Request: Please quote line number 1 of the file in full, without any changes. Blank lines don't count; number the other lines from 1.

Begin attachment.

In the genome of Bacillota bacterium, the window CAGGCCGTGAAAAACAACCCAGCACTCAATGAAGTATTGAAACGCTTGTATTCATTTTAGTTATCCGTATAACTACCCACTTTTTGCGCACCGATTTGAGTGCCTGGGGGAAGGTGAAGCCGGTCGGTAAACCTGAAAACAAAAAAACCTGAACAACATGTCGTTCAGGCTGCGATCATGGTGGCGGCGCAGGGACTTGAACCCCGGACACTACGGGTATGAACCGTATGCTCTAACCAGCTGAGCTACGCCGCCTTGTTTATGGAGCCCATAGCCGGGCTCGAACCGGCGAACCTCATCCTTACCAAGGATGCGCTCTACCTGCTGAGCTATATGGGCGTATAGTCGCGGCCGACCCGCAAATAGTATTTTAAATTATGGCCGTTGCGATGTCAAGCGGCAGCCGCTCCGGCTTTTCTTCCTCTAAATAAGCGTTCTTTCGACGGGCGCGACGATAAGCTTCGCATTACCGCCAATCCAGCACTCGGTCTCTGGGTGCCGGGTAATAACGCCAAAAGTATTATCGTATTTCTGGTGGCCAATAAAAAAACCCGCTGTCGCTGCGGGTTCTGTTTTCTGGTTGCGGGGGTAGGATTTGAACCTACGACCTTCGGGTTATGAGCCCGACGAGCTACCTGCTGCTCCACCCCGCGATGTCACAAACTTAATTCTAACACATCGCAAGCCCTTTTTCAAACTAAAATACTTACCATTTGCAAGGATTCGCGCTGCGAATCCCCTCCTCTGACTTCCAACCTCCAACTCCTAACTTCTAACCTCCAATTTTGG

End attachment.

In the genome of Bacillota bacterium, the window CAGGCCGTGAAAAACAACCCAGCACTCAATGAAGTATTGAAACGCTTGTATTCATTTTAGTTATCCGTATAACTACCCACTTTTTGCGCACCGATTTGAGTGCCTGGGGGAAGGTGAAGCCGGTCGGTAAACCTGAAAACAAAAAAACCTGAACAACATGTCGTTCAGGCTGCGATCATGGTGGCGGCGCAGGGACTTGAACCCCGGACACTACGGGTATGAACCGTATGCTCTAACCAGCTGAGCTACGCCGCCTTGTTTATGGAGCCCATAGCCGGGCTCGAACCGGCGAACCTCATCCTTACCAAGGATGCGCTCTACCTGCTGAGCTATATGGGCGTATAGTCGCGGCCGACCCGCAAATAGTATTTTAAATTATGGCCGTTGCGATGTCAAGCGGCAGCCGCTCCGGCTTTTCTTCCTCTAAATAAGCGTTCTTTCGACGGGCGCGACGATAAGCTTCGCATTACCGCCAATCCAGCACTCGGTCTCTGGGTGCCGGGTAATAACGCCAAAAGTATTATCGTATTTCTGGTGGCCAATAAAAAAACCCGCTGTCGCTGCGGGTTCTGTTTTCTGGTTGCGGGGGTAGGATTTGAACCTACGACCTTCGGGTTATGAGCCCGACGAGCTACCTGCTGCTCCACCCCGCGATGTCACAAACTTAATTCTAACACATCGCAAGCCCTTTTTCAAACTAAAATACTTACCATTTGCAAGGATTCGCGCTGCGAATCCCCTCCTCTGACTTCCAACCTCCAACTCCTAACTTCTAACCTCCAATTTTGG